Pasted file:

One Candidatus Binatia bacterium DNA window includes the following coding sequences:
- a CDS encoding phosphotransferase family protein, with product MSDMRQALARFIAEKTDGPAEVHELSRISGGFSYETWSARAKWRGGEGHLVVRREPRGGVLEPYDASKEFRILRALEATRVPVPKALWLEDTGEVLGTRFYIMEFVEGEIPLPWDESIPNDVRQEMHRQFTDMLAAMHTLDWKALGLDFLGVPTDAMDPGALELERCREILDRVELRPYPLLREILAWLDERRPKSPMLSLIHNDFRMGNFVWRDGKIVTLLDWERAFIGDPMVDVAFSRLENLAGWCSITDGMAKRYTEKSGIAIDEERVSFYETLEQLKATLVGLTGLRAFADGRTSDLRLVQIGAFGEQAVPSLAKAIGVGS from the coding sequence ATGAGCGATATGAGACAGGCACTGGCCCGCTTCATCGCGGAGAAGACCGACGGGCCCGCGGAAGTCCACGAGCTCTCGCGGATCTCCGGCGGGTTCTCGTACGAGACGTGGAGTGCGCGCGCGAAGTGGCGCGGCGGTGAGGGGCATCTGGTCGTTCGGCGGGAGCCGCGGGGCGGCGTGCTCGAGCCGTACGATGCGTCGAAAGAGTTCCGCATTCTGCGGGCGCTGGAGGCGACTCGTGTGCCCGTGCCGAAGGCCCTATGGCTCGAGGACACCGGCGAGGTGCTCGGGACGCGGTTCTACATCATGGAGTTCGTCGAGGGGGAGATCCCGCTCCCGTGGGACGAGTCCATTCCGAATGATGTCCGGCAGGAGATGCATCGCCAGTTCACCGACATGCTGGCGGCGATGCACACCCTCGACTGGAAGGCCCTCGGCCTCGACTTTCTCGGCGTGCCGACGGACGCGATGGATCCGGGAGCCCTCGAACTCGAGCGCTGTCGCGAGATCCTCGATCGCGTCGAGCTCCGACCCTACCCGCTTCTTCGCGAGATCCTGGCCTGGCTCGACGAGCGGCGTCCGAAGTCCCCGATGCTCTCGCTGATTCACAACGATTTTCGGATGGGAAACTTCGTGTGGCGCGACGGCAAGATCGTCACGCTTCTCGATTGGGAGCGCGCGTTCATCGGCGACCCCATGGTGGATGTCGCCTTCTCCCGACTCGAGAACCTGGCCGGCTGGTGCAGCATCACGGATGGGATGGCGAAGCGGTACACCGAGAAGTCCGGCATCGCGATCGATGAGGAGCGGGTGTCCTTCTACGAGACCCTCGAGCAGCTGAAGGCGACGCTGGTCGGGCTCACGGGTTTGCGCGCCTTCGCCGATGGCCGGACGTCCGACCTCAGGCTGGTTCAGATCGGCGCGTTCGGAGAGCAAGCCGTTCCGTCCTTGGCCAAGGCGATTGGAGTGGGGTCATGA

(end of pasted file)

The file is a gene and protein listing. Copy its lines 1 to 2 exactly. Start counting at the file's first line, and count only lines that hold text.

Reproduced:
One Candidatus Binatia bacterium DNA window includes the following coding sequences:
- a CDS encoding phosphotransferase family protein, with product MSDMRQALARFIAEKTDGPAEVHELSRISGGFSYETWSARAKWRGGEGHLVVRREPRGGVLEPYDASKEFRILRALEATRVPVPKALWLEDTGEVLGTRFYIMEFVEGEIPLPWDESIPNDVRQEMHRQFTDMLAAMHTLDWKALGLDFLGVPTDAMDPGALELERCREILDRVELRPYPLLREILAWLDERRPKSPMLSLIHNDFRMGNFVWRDGKIVTLLDWERAFIGDPMVDVAFSRLENLAGWCSITDGMAKRYTEKSGIAIDEERVSFYETLEQLKATLVGLTGLRAFADGRTSDLRLVQIGAFGEQAVPSLAKAIGVGS from the coding sequence ATGAGCGATATGAGACAGGCACTGGCCCGCTTCATCGCGGAGAAGACCGACGGGCCCGCGGAAGTCCACGAGCTCTCGCGGATCTCCGGCGGGTTCTCGTACGAGACGTGGAGTGCGCGCGCGAAGTGGCGCGGCGGTGAGGGGCATCTGGTCGTTCGGCGGGAGCCGCGGGGCGGCGTGCTCGAGCCGTACGATGCGTCGAAAGAGTTCCGCATTCTGCGGGCGCTGGAGGCGACTCGTGTGCCCGTGCCGAAGGCCCTATGGCTCGAGGACACCGGCGAGGTGCTCGGGACGCGGTTCTACATCATGGAGTTCGTCGAGGGGGAGATCCCGCTCCCGTGGGACGAGTCCATTCCGAATGATGTCCGGCAGGAGATGCATCGCCAGTTCACCGACATGCTGGCGGCGATGCACACCCTCGACTGGAAGGCCCTCGGCCTCGACTTTCTCGGCGTGCCGACGGACGCGATGGATCCGGGAGCCCTCGAACTCGAGCGCTGTCGCGAGATCCTCGATCGCGTCGAGCTCCGACCCTACCCGCTTCTTCGCGAGATCCTGGCCTGGCTCGACGAGCGGCGTCCGAAGTCCCCGATGCTCTCGCTGATTCACAACGATTTTCGGATGGGAAACTTCGTGTGGCGCGACGGCAAGATCGTCACGCTTCTCGATTGGGAGCGCGCGTTCATCGGCGACCCCATGGTGGATGTCGCCTTCTCCCGACTCGAGAACCTGGCCGGCTGGTGCAGCATCACGGATGGGATGGCGAAGCGGTACACCGAGAAGTCCGGCATCGCGATCGATGAGGAGCGGGTGTCCTTCTACGAGACCCTCGAGCAGCTGAAGGCGACGCTGGTCGGGCTCACGGGTTTGCGCGCCTTCGCCGATGGCCGGACGTCCGACCTCAGGCTGGTTCAGATCGGCGCGTTCGGAGAGCAAGCCGTTCCGTCCTTGGCCAAGGCGATTGGAGTGGGGTCATGA